*Record scratch* *freeze frame* I’d like to take you on a journey back through time to a place much simpler, yet so complex. Let me welcome you to the world of the Redo. If you’ve ever seen “The Get Down” on Netflix then you may have some sort of idea where this may be going. The love of DJing and the appreciation for the origins of the craft, were the catalyst behind the origin of this monthly event.
At a function, it is always the responsibility of the DJ to move the crowd and to appeal to the current interests of the audience. The Redo puts the power of choice back into the DJ’s hands. Brought to you by the creative minds of DJ Rich Nyce, DJ D-boogie of the Alliance DJs, and later the Usual Suspects, this event seeks to get back to that raw essence of hip-hop. No computers, no advanced technology, straight vinyl. Throughout the night, you may hear anywhere between four to ten dj’s all spinning their favorite records while organically orchestrating the crowd to move to their sounds. Usually appealing to a 30+-year-old crowd, there has been an increasing number of twenty-something’s taking an interest of this pastime of hip-hop. This may be one thing that the current generation has regularly missed out on in the music world. The snap, crackle, and pop of a vinyl recording being manipulated by a skilled craftsman who has spent hours upon days upon years perfecting his art and honing his skills on a turntable. “There’s something about the sound of a vinyl record. The texture is something I can’t seem to find in digital sound,” reports DJ Rich Nyce. The frequent attendees of this event have even dubbed themselves as #RedoSnobs, distinguishing themselves as those who love the art of DJing as compared to those who love music. They take pride in rummaging through a record store looking for those exclusives, or educating themselves on the history of a record or the acquirement of a certain sound. Rich Nyce said “Everyone has access to the same music via the internet these days. You may look up in astonishment from hearing a record no one else has been able to find or one that you deemed lost to posterity.“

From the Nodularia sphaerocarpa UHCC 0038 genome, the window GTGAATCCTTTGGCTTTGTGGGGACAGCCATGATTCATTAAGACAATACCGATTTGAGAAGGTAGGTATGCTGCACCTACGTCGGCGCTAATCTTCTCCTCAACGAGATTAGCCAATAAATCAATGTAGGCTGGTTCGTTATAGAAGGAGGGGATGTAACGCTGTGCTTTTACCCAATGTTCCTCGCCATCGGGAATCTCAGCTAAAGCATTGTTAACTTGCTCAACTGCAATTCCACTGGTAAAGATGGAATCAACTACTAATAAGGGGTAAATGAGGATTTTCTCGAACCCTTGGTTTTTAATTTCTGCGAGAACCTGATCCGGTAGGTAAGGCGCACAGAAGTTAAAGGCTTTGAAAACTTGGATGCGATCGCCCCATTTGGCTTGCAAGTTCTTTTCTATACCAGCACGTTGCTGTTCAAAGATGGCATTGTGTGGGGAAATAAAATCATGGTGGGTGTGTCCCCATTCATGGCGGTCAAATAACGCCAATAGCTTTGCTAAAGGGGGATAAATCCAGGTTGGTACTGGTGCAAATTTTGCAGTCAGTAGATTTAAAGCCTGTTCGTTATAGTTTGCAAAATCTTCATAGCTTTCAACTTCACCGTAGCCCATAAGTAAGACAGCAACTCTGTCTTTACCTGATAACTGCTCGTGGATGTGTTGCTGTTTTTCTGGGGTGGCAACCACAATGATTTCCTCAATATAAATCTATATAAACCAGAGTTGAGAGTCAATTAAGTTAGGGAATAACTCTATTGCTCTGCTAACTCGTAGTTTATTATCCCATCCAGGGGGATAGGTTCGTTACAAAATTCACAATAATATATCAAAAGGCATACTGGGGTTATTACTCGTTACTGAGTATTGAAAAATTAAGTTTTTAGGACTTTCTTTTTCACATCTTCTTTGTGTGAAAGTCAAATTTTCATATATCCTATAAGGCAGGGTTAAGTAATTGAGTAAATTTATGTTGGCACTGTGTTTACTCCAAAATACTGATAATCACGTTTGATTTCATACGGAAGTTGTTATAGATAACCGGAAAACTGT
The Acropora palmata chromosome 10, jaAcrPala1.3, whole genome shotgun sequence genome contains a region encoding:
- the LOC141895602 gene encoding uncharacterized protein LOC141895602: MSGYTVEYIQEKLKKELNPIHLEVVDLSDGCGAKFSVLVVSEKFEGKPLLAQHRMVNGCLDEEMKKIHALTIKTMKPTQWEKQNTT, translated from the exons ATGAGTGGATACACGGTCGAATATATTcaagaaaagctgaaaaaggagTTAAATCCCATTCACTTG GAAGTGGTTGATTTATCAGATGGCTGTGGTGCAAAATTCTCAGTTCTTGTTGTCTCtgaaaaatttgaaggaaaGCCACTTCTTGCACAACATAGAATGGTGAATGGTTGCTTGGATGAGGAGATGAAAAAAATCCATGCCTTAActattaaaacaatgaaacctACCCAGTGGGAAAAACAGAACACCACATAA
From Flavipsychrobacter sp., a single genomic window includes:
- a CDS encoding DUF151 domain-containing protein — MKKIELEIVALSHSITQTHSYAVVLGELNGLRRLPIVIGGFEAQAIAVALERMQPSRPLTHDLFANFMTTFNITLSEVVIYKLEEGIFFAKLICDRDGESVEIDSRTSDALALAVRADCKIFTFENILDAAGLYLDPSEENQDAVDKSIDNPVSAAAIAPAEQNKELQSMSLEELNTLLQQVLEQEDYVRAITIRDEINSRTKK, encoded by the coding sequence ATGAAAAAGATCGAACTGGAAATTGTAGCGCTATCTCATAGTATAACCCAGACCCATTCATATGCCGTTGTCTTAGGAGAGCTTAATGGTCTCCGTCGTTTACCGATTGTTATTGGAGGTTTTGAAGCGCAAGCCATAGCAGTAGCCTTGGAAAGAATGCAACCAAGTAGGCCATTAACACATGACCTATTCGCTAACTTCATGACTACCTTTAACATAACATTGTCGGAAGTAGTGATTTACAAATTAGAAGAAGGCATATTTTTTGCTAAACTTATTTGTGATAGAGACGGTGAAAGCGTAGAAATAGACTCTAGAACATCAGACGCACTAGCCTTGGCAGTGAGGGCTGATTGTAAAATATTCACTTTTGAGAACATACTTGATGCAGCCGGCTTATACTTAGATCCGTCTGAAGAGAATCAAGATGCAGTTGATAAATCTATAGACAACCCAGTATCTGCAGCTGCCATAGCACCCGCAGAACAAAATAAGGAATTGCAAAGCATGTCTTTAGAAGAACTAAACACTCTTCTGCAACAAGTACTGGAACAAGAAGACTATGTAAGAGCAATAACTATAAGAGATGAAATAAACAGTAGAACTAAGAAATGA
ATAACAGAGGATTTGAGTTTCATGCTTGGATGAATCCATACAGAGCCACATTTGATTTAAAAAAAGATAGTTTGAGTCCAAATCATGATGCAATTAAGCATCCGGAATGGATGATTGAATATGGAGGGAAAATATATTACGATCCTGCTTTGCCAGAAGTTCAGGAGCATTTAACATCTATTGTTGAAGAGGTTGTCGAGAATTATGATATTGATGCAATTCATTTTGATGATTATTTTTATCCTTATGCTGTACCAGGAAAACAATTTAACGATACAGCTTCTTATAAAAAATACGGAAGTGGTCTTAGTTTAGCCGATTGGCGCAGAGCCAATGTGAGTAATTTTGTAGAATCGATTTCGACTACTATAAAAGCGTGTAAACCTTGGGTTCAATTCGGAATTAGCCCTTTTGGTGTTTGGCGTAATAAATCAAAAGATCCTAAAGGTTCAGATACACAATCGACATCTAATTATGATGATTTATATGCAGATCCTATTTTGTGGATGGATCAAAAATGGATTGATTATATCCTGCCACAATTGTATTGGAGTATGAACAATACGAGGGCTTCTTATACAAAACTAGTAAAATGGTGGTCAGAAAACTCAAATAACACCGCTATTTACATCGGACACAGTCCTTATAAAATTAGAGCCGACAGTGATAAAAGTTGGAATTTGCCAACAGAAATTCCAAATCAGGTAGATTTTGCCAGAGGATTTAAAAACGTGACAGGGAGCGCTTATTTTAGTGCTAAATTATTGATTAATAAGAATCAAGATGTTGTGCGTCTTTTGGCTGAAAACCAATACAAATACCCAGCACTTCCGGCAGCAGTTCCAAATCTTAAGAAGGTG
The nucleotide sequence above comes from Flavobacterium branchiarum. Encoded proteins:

Originally starting at venues such as Garage Bar and Scarlet and Grey Café, compared to current day at Avalon, the Redo has gradually grown from 2010 to the present day, picking up more and more of a following as the years went on. Highlighting the vinyl era of hip-hop, the creatives still believe in the art of record collecting. You may walk in and see stacks upon stacks of crates all filled with vinyl’s old and new. Looking through their respective crates, if you know your music you may see something rare to the same effect as an exclusive pair of Jordan’s in mint condition. “How’d you get that?” as your jaw smacks the ground. The various dj’s don’t always keep it straight hip-hop either. Some have delved into the realm of house music and other genres.
For this month’s Redo, on July 23rd from 5pm – 10pm at Avalon, you will hear the sounds of DJ JRawls, DJ Mr. King, DJ Rich Nyce, DJ Krate Digga, DJ Beat Bangaz, DJ, Pos2, and DJ Prime. Admission is free; the kitchen will be open serving all of your Avalon favorites as well as various drink specials. Come to party, come to dance, and come prepared to step into an environment to thoroughly enjoy yourself free of any inhibitions.